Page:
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I'm working on writing an implementation of the JVM in JavaScript, which means writing a lot of native code for the standard libraries in JavaScript. However, there are a huge number of classes in the standard library that are used only by a small number of programs, and trying to get the parts that need a native implementation implemented natively is both tedious and not very rewarding.

Is there actually a requirement that a valid Java implementation contain implementations of all the standard library classes? Or could I just get the core Java libraries (say, java.lang.* and everything it references) working and then claim that I had a compliant Java implementation that might throw VerifyErrors for code that references unimplemented features?


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Actually, you won't be allowed to claim you have a Java implementation compliant to the standard until it's passed the compliance test suite - which Oracle does not publish. So you might as well forget about that.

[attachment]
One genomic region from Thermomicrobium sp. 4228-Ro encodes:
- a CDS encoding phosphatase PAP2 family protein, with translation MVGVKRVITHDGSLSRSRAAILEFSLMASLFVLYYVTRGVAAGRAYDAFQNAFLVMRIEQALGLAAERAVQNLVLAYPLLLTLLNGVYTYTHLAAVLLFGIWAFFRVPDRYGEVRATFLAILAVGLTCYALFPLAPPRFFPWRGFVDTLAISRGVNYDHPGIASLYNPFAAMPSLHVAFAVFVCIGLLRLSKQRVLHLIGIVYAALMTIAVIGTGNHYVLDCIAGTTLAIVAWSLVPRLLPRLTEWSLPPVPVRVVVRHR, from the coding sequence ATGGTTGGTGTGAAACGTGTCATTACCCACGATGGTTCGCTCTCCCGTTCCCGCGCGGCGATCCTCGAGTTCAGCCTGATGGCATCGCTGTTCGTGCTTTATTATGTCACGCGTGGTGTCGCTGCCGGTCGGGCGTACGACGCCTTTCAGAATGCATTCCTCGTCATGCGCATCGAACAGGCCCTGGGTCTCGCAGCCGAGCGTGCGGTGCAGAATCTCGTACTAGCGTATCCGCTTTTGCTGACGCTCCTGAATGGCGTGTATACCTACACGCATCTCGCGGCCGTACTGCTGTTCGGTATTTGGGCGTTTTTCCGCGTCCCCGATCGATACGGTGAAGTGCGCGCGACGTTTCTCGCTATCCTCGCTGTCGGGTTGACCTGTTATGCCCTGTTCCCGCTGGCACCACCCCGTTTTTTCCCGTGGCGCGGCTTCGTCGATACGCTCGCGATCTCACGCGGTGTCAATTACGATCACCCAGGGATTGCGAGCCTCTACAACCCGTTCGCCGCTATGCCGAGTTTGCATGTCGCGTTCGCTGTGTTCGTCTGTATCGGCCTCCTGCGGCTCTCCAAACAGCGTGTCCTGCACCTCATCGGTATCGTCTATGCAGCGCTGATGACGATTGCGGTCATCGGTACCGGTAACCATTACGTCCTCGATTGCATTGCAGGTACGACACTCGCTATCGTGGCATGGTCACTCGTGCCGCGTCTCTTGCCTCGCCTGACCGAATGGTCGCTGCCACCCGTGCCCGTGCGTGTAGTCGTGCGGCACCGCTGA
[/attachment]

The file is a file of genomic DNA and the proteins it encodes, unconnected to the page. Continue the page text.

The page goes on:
So basically you can support whatever you want, keeping in mind that developers are unlikely to use something that has arbitrary gaps in functionality. It might be a good idea to restrict yourself to a well-known subset of the Standard API like a Java ME profile.

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"developers are unlikely to use something that has arbitrary gaps" well... GAE has arbitrary gaps, lots of them. –  irreputable Mar 27 '11 at 10:09
@irreputable: That just means GAE isn't exactly Java compatible but somewhere in between. Same goes for Dalvik and the accompanying API, which is more like JME + bits and pieces from Apache projects. –  Esko Mar 27 '11 at 10:16
@irreputable: AFAIK, GAE was first developed internally by Google and used for internal projects (meaning that developers more or less had to use it), and later published as a freemium cloud service. With the clout and reputation of Google behind it, people are of course much more willing to accept arbitrary limitations. –  Michael Borgwardt Mar 27 '11 at 10:25

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